The Write Path on the Clopton Way

Clopton . . all part of the story
A few years ago a lovely lady called Bev Humphrey asked me to contribute a story starter to a scheme she runs called The Write Path. Bev was a school librarian for many years and  is now a literacy consultant. She set up The Write Path as a fun way to help schools inspire children to write stories and poems. Every October she asks lots of authors to send in a the beginning of a story or poem. These are posted on the website and children in the schools that take part can then continue the stories however they want, each adding a paragraph or two before handing over to the next author. It's especially exciting as schools all over the world get involved.

It's been an honour and a great pleasure to be part of The Write Path. It's great fun coming up with the story starters and to see where the children take the characters next - their imagination really does know no bounds!

When Bev e-mailed me the other day asking if I'd like to send in a story-starter for an extra round of The Write Path for World Book Day in March I was delighted. I immediately started casting about for ideas.  But I couldn't quite pin down anything that seemed just right; it had to be something original, something intriguing and exciting, with lots of possibilities to go off in different directions . . .

If there's one thing I've learned, it's that you can't conjure up an idea by brute force, so I put it to the back of my mind (filed under To Be Mulled Over) and got on with something else.

One of my first jobs every morning is to take my two border collies for a walk.  Yesterday was a beautiful day - cold and frosty, with a bright blue sky - so I decided to get in the car and take them to one of my favourite walks called the Clopton Way, an ancient thoroughfare that crosses the abandoned medieval village of Clopton. 

As soon as the words abandoned medieval village formed in my mind, the Mulling Over Department leaped into action and I knew I had my story starter. That delicious moment, when a story idea first starts coming into focus, is just about the best part about being a writer. And it's an added bonus when it means I can go off on a research trip, which also happens to be a lovely walk in the countryside. Win, win, win!

My research assistant, Storm, hard at work sniffing out a story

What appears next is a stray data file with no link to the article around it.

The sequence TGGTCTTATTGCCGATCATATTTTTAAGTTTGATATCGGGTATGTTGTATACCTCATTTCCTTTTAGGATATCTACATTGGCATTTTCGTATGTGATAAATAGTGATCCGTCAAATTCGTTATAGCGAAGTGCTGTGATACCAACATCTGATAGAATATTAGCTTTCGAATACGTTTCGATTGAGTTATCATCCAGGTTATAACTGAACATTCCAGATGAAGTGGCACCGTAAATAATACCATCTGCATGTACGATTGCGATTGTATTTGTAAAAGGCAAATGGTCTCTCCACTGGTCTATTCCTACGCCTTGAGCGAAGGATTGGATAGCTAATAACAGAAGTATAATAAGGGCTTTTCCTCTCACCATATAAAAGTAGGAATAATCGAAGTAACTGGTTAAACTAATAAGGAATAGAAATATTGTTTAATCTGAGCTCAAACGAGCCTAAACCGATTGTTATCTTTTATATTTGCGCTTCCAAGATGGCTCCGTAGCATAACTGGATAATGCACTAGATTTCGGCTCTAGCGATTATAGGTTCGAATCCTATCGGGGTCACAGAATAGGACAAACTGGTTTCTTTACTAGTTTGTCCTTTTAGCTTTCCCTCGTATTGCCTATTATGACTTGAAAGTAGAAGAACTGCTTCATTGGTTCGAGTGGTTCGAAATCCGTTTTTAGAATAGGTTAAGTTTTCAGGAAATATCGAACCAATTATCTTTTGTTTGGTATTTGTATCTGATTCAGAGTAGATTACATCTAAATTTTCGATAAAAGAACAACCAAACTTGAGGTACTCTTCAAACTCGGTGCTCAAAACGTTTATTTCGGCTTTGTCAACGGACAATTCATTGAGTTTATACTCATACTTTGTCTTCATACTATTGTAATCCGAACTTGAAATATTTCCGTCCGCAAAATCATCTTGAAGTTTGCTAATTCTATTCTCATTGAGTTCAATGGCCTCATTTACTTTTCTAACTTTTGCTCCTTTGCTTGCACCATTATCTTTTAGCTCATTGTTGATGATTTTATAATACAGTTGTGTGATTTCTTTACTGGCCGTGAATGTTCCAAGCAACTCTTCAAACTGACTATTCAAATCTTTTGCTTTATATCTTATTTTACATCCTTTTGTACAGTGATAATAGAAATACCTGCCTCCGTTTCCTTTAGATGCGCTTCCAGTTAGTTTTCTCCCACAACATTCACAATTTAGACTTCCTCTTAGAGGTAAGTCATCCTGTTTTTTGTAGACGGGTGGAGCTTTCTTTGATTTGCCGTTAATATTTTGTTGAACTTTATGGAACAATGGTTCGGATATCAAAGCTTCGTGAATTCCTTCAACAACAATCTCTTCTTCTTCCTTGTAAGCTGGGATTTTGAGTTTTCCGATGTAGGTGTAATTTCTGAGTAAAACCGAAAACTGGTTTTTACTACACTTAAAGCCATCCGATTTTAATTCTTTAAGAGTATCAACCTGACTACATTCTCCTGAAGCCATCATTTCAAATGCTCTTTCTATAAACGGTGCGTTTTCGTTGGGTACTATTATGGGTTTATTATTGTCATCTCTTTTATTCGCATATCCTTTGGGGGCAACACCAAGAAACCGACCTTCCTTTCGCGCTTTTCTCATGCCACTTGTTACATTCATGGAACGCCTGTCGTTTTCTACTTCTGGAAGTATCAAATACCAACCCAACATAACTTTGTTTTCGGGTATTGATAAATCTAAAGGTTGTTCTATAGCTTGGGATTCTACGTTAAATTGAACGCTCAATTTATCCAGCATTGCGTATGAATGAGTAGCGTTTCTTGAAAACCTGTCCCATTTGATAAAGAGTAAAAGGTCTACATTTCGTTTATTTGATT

As I walked around Clopton scribbling notes and taking photos - Storm and Maia happily snuffling about in rabbit holes -  I realised that I should have worn my thicker coat . . . that gave me another idea for the story. By the time we headed back to the car, it was really taking shape. As soon as I got home I sat down at the lap top and began to write.

The hardest part was stopping. I wanted to keep writing.  I did in fact write two more paragraphs, telling the story as I saw it unfolding. But I made myself delete them. It's only meant to be a starter after all! I sent it off to Bev and now I can't wait to see whether the children's imaginations lead them down the same path as I had in mind or in a completely different direction.

If you or your school are not already signed up to The Write Path you can find out more about it - and read lots of the story starters - here.

And it you are interested you can find out more about the village of Clopton in Cambridgeshire here.

And here is my Clopton story-starter. What do you think happens to Lily next?

All That Remains
‘I knew you’d be cold,’ Mum called after me.  ‘You should’ve worn the new coat we got you.’
The New Coat! It was shiny, red, and so puffy that my arms stuck out at right angles. ‘It makes me look like a teapot!’  I yelled, my breath coming out in clouds.
Dad groaned. ‘It’s a walk in the countryside, Lily, not a fashion parade.’
 ‘I’m not cold, OK?’  I marched faster to get away from them, feet crunching on the frosted grass. I was, in fact, frozen to the bone, but there was no way I’d admit it.
I climbed over a gate and glanced at a faded information board. The mounds and hollows in this field are all that remains of the medieval village of Clopton: My eyes skipped over the words; Black Death in the fourteenth century  . . . population fell . . . abandoned . . .
I looked down the slope.  Bumpy tussocks of grass, dead thistles, twisted bare trees huddling in clumps; it was hard to believe that once  - over a thousand years ago – this was a busy village with streets and houses, a church, a tavern, a marketplace . . . I shivered, and not just from the cold this time.
I took a step. My foot caught in a bramble and suddenly I was pitching headfirst down the hill, snatching at grasses, tumbling, gathering speed, plunging into the shadow of a huge lightning-blasted tree, where the frost lingered, thick and white.  
When I sat up and opened my eyes I was still freezing.
 But everything else had changed . . .
Frost and thistles